It has been suggested here, here and elsewhere that a separation should be made between the two causes for early resignation in Canon 401 § 2 (and further classifying “other grave reason” as personal or doctrinal reasons), “as a matter of justice, so that those who do resign for health reasons are not tainted by association with those who resign for other reasons.” Given the number of diocesan bishops worldwide, it is inevitable that a proportion of these will need to resign on grounds of health, particularly in view of the current retirement age of 75. Equally, it is not inconceivable that in the wake of the Pontiff’s recent statement and possibly the fall-out from Vatileaks report, there will also be a number who are persuaded to resign for “other grave reasons”.
Clearly, Canon Can. 401 §2 is applicable in cases where a bishop is persuaded to resign from office, and given nature of the terse announcement by the Vatican, it is uncertain whether this was on account of ill-health or other reasons. Where persuasion is not effective, more formal action may be taken, but the reporting of this action does not necessarily identify the underlying reason.
The methods by which a See may become vacant are further defined in Canon 416
Can. 416 An episcopal see is vacant upon the death of a diocesan bishop, resignation accepted by the Roman Pontiff, transfer, or privation made known to the bishop.
Again the language used in official announcements is sometimes problematic and Peters notes
“while ‘removal’ is a general way to lose ecclesiastical office (Canons 184, 192-195) not necessarily implying canonically criminal conduct, ‘removal’ from episcopal office does not, strictly speaking, seem possible under Canon 416, only privation (Canon. 196) seems possible, and such action implies guilt for ecclesiastical crimes.
“only the pope hears criminal cases involving bishops (Canon 1405 §1) and penal cases are generally conducted confidentially (Canon 1455 §1), so unless either side decides to discuss the matter, the details are not likely to emerge (with good reliability, at least)”.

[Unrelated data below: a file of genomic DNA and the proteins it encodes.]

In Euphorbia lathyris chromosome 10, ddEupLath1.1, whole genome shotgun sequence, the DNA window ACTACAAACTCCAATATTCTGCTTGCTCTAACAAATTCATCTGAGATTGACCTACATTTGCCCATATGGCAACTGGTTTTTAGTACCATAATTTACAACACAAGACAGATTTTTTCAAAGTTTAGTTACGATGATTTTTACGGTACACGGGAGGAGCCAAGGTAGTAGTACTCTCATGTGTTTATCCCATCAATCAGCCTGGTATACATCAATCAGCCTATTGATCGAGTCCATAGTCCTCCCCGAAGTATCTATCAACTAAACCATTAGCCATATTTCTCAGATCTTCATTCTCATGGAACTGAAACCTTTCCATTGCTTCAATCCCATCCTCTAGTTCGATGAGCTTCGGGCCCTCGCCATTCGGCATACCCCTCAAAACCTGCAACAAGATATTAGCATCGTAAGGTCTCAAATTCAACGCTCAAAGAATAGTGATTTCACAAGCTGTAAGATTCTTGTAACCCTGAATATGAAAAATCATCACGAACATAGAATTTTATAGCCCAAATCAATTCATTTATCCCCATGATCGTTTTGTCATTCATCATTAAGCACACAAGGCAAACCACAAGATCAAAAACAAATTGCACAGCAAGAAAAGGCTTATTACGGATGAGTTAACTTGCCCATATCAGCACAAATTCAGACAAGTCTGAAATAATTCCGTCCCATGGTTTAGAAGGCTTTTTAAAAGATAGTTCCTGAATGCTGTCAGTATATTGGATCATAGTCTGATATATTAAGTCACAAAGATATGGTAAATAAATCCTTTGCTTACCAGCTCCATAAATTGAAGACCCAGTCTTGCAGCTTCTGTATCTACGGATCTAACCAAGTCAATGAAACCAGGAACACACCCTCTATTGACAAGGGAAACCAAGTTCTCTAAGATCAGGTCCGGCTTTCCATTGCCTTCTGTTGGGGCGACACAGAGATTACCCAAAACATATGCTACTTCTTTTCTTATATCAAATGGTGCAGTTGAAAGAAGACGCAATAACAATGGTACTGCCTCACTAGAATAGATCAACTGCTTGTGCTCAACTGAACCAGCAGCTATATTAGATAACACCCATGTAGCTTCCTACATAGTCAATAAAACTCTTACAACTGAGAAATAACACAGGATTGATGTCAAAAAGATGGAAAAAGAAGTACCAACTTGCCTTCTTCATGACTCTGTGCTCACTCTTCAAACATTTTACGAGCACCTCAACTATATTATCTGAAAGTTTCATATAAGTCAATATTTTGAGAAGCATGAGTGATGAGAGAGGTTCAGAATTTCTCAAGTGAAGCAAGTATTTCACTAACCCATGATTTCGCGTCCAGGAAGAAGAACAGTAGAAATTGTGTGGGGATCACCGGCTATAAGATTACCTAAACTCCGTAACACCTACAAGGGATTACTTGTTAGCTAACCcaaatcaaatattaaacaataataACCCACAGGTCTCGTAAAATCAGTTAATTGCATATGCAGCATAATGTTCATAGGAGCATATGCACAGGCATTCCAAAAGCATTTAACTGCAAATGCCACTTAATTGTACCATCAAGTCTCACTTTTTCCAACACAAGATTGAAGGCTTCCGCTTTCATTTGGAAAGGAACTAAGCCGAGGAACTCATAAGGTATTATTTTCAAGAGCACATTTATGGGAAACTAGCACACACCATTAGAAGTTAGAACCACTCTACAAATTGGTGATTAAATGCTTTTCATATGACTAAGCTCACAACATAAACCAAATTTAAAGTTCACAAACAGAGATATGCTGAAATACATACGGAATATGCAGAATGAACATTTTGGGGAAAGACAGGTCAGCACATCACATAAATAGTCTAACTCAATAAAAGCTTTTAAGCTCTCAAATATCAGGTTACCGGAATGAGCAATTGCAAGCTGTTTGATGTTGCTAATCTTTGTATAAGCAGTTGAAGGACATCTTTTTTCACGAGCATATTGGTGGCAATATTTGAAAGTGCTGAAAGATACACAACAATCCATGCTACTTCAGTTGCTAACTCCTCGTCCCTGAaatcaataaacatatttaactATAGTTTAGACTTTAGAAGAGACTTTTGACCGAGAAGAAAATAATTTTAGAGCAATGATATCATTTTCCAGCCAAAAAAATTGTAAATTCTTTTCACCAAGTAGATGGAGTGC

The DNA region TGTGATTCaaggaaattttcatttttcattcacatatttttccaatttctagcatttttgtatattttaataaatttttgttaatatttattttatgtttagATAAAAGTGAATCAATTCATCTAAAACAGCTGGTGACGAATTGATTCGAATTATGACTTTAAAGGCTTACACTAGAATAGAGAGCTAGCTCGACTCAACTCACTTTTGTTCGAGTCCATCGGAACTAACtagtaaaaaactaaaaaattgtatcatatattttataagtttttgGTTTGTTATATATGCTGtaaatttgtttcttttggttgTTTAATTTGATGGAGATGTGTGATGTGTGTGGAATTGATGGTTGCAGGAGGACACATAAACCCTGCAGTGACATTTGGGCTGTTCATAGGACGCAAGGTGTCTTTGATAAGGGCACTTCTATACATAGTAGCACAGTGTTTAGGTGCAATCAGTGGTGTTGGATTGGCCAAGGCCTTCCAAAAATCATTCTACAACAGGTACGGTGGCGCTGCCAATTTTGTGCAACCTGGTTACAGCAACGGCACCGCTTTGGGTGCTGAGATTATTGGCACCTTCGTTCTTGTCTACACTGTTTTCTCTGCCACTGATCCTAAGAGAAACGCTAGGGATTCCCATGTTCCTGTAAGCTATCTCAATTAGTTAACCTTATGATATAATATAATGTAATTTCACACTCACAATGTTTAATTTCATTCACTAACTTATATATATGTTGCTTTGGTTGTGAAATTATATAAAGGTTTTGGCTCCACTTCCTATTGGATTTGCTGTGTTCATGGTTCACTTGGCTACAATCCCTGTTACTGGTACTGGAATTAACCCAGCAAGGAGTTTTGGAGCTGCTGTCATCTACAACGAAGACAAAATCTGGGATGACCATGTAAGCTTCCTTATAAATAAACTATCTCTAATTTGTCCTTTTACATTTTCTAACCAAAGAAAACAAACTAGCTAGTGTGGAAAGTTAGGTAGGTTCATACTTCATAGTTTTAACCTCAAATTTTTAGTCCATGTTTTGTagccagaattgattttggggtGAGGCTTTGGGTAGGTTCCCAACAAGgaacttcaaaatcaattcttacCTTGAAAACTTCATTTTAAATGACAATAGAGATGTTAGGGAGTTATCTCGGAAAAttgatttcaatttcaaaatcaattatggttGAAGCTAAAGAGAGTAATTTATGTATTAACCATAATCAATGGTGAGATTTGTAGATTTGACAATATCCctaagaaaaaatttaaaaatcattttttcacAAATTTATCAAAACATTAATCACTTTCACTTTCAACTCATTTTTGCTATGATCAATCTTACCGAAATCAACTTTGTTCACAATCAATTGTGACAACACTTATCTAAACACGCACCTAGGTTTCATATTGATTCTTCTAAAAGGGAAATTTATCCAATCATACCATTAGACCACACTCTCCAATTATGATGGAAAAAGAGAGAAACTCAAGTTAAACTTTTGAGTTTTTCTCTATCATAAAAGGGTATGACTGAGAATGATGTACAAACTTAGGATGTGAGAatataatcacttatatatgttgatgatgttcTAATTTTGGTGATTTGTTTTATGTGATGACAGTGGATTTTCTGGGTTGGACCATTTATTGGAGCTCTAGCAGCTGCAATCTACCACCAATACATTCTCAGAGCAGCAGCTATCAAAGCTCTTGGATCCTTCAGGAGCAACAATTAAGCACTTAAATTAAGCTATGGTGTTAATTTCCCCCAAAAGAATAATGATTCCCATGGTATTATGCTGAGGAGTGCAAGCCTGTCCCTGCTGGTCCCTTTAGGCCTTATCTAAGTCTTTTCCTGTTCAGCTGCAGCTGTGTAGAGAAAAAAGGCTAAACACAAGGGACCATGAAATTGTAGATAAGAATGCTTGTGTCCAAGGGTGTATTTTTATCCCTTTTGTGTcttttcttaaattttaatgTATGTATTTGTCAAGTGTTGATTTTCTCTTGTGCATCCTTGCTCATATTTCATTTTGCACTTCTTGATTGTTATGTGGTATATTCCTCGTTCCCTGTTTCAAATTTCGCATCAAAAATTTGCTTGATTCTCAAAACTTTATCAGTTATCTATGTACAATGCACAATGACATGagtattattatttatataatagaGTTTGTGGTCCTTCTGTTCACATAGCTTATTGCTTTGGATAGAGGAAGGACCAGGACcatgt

In terms of safeguarding, the bishop plays a pivotal role in the areas identified in Pope Francis’ latest statement and there is a narrow line between transparency and the protection of the vulnerable parties. To date there has been relatively little comment from Catholic sources on the Pope’s announcement on Friday other than verbatim reports, whilst groups representing those who have been abused have been more vocal, demanding actions rather than words.
A potential problem is the use of the term “continuing along the lines set by Benedict XVI” in the Pres Release which, for those who were aware of action that was being taken, might seem a logical continuation/justification of the Church’s policy in this area. For others, however, in view of the lack of transparency in these issues, some of which may be attributed to the need to protect the victim and which relates to the provisions within the canon law, the statement may seem far less positive.
As Dame Catherine Wybourne notes
“ where this subject is concerned, enough is never enough: there is always something more one could or should do because of the enormity of abuse; and no one could say that the Vatican has handled the situation well. In PR terms, it has been an unmitigated disaster.”
It is clearly too early judge the direction that the required “positive action” will take, but given Pope Francis’ early action in other areas, the prospects appear encouraging.